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The California Supreme Court Prohibits On-Call and On-Duty Rest Periods

On Behalf of | Jan 18, 2017 | Firm News

On December 22, 2016, the California Supreme Court addressed , in Augustus v. ABM Security Services, Inc., 2016 WL 7407328 (Cal. Dec. 22, 2016), whether California law requires employers to provide employees off-duty rest periods, and whether such requirement permits employers to require that employees remain on-call during rest periods. Specifically, the Augustus Court considered whether defendant employer’s requirement that its security guard employees carry radios during rest breaks violated California Law.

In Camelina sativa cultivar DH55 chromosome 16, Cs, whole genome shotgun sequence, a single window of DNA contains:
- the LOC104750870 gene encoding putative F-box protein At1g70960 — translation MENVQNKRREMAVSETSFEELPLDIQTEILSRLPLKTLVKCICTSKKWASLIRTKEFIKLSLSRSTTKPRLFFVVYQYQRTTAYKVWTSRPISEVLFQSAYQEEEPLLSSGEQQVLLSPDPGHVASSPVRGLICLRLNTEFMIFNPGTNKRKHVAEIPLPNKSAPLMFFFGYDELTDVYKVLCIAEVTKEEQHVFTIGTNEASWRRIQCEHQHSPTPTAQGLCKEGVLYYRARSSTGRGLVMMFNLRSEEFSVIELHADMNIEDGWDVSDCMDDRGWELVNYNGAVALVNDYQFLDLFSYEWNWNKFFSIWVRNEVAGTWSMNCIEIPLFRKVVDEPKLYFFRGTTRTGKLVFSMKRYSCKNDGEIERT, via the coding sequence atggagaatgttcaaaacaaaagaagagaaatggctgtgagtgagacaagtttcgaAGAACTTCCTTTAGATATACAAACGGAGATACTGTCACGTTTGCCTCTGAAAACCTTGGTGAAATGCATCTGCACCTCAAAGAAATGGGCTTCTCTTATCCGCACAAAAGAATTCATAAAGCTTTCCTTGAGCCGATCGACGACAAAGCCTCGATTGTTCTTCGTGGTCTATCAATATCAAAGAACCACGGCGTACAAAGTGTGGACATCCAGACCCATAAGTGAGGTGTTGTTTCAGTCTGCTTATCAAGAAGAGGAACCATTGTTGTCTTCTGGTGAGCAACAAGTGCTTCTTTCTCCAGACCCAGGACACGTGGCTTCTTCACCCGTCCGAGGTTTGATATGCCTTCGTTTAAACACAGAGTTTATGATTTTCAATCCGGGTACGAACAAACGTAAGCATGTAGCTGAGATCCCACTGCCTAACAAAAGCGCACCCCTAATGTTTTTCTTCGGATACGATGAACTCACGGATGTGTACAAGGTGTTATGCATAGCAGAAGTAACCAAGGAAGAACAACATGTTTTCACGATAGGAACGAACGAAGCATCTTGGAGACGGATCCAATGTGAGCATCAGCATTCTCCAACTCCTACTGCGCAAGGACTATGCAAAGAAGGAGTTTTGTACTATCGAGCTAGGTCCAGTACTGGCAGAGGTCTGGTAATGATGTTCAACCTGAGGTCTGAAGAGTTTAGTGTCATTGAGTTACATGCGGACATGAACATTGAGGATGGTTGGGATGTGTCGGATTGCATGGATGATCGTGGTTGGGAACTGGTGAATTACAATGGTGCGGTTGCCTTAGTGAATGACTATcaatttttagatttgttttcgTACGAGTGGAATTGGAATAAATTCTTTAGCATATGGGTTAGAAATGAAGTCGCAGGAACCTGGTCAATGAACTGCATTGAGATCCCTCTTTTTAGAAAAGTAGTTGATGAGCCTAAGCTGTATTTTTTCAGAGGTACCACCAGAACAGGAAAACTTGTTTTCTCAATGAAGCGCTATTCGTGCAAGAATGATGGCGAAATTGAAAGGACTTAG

The Court held that, Labor Code § 226.7 and Wage Order 4-2001 “obligate[] employers to permit – and authorize[] employees to take – off-duty rest periods…during rest periods employers must relieve employees of all duties and relinquish control over how employees spend their time.” On-call rest periods were held to be inconsistent with this requirement and therefore prohibited since “one cannot square the practice of compelling employees to remain at the ready, tethered by time and policy to particular locations or communications devices, with the requirement to relieve employees of all work duties and control” during rest periods.

Augustus is a timely reminder for employers to review their meal and rest period policies to ensure compliance with the current state of California law.

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